• A new report is challenging the assumption that biomass should be considered a carbon-neutral source of energy
• The carbon released into the atmosphere from the harvesting and use of biomass for energy can be three times higher than using fossil fuels and take centuries for new tree growth to reabsorb
• Urgent changes are needed to address gaps in emissions accounting in the land use sector
• Biomass can play a role in the UK's drive to transform its energy sector and reduce green house gas emissions, but this role is limited
New independent reports, published by research institute Chatham House, are raising concerns that some UK renewable energy may be increasing rather than reducing greenhouse gas emissions. Evidence shows that climate change is already having an impact on wildlife and special places in the UK and across Europe. The UK Government is promoting biomass for heat, electricity and transport fuels as a way to reduce emissions and boost the use of renewable energy.
Today, Thursday 23 February, Chatham House is publishing 'The Impacts of the Demand for Woody Biomass for Power and Heat on Climate and Forests' presenting a detailed analysis of the sources and potential impacts of biomass energy internationally.
The report challenges two assumptions that are potentially key to any Government considering switching to biomass from fossil fuels.
Is biomass carbon-neutral? The report concludes that biomass is not carbon neutral. Although current UK and EU policy does not count the carbon dioxide released by bioenergy, burning wood pellets and other forms of biomass can release as much as three times the carbon of fossil fuels like coal per unit energy when full life-cycle impacts are taken into account. It can take decades or even centuries for new tree growth to reabsorb the emissions, meaning current assumptions that biomass automatically delivers a reduction in emissions are wrong.
Is biomass fully accounted for in countrywide carbon accounting? Emissions from bioenergy are not counted in the energy sector because under international carbon accounting rules administered under the Kyoto Accord, they are meant to be counted in the land use sector. Therefore, the UK assumes that biomass is zero carbon when used for energy. However, Canada and the US were not signatories to Kyoto, so when biomass from those countries is burned in the UK, the emissions don't get counted anywhere. The UK currently imports over 5.5 million tonnes of wood pellets from the US and Canada every year, thus this loophole means that millions of tonnes of carbon dioxide emissions go uncounted both in the UK and the biomass country of origin. The report calls for urgent improvements to address these accounting gaps, in order to avoid the emissions 'going missing.'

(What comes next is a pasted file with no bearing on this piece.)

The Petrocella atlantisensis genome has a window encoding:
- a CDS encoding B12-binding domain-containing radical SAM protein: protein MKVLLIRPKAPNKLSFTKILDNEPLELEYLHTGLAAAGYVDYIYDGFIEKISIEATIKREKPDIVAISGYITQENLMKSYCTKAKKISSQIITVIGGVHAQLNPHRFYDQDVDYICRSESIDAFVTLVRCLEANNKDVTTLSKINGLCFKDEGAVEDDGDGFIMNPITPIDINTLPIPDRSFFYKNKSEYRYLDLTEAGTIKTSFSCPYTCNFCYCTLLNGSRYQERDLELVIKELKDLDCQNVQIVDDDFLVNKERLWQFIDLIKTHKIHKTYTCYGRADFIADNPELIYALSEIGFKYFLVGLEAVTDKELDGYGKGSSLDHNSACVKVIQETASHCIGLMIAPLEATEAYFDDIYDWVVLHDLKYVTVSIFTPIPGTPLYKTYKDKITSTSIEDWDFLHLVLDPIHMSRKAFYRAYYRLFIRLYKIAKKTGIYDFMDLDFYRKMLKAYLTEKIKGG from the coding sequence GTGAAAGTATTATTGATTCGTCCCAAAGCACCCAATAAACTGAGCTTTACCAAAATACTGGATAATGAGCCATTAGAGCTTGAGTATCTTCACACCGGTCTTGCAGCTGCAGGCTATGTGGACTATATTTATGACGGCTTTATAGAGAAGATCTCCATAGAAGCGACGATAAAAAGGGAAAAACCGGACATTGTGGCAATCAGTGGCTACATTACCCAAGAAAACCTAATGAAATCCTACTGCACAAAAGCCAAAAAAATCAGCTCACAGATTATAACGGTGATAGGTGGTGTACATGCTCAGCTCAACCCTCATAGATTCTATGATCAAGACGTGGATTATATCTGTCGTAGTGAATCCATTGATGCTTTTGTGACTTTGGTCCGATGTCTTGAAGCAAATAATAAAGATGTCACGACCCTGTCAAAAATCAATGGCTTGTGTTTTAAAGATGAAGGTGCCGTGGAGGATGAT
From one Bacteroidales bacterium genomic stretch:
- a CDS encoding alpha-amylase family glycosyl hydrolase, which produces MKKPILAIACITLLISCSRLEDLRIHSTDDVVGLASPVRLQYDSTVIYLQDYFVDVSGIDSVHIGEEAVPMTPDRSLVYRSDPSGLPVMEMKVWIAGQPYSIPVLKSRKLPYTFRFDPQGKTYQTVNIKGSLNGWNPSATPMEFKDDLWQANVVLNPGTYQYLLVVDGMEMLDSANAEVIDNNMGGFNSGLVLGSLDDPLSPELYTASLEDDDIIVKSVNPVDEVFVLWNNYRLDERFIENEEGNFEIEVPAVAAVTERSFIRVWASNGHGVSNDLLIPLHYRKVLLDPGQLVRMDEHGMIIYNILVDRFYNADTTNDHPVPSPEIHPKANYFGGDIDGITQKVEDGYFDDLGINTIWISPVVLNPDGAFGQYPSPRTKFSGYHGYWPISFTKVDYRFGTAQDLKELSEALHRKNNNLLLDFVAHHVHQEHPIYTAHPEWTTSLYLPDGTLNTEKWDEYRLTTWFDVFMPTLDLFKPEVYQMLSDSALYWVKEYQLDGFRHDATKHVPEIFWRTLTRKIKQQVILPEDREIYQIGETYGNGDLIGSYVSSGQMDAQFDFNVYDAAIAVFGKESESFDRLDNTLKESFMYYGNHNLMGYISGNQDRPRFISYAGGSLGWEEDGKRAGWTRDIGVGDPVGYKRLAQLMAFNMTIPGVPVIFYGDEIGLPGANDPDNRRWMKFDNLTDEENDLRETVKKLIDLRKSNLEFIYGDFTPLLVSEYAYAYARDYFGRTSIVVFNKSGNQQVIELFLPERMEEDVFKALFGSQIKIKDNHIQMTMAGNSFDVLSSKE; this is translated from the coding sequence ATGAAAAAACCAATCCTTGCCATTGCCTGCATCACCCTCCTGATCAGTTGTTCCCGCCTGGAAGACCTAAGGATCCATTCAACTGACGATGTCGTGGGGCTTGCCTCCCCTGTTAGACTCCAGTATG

Martin Harper, the RSPB's director of conservation said: "Last year's State of Nature report highlighted that climate change continues to be among the greatest threats to wildlife in the UK. Across the world governments and scientists agree that we need to reduce greenhouse gases such as carbon emissions.
"In the UK that means transforming our energy sector and increasing our use of renewable energy sources. So this report provides useful evidence as the Government is looking at how the energy sector can phase out the use of coal, and develop a strategy for reducing the UK's carbon emissions into the 2030s.
"The report sends a clear message that biomass can only play a limited role in our energy system. We believe that the UK Government should review how public money is used when it comes to subsidising the energy sector. RSPB has been exploring ways to use material produced during the management of our nature reserves to generate sustainable bioenergy. We need to be promoting and rewarding technologies that can efficiently create low carbon heat and electricity without harming nature, rather than handing money over to operations that appear to be at least as bad for the climate as the coal power they are replacing."
Mary Booth, director of the US-based Partnership for Policy Integrity and a reviewer on the report, said: "Many countries are increasing use of biomass as renewable energy. Alarmingly, the Chatham House report concludes that uncounted emissions from the 'biomass loophole' are likely large, and likely to significantly undermine efforts to address climate change."
Debbie Hammel, the NRDC's director of its Land Market's Initiative said: "Add this independent analysis to the growing body of scientific consensus that burning biomass is not a climate solution. In fact, burning biomass often worsens climate change by emitting more carbon than burning coal, in addition to the negative impacts on air pollution, forest ecosystems, and wildlife. The UK must take immediate steps to reform bioenergy policies to fully account for emissions from biomass-fuelled power stations, and focus its investments on truly low-carbon, and less expensive, sources of electricity generation like solar and wind."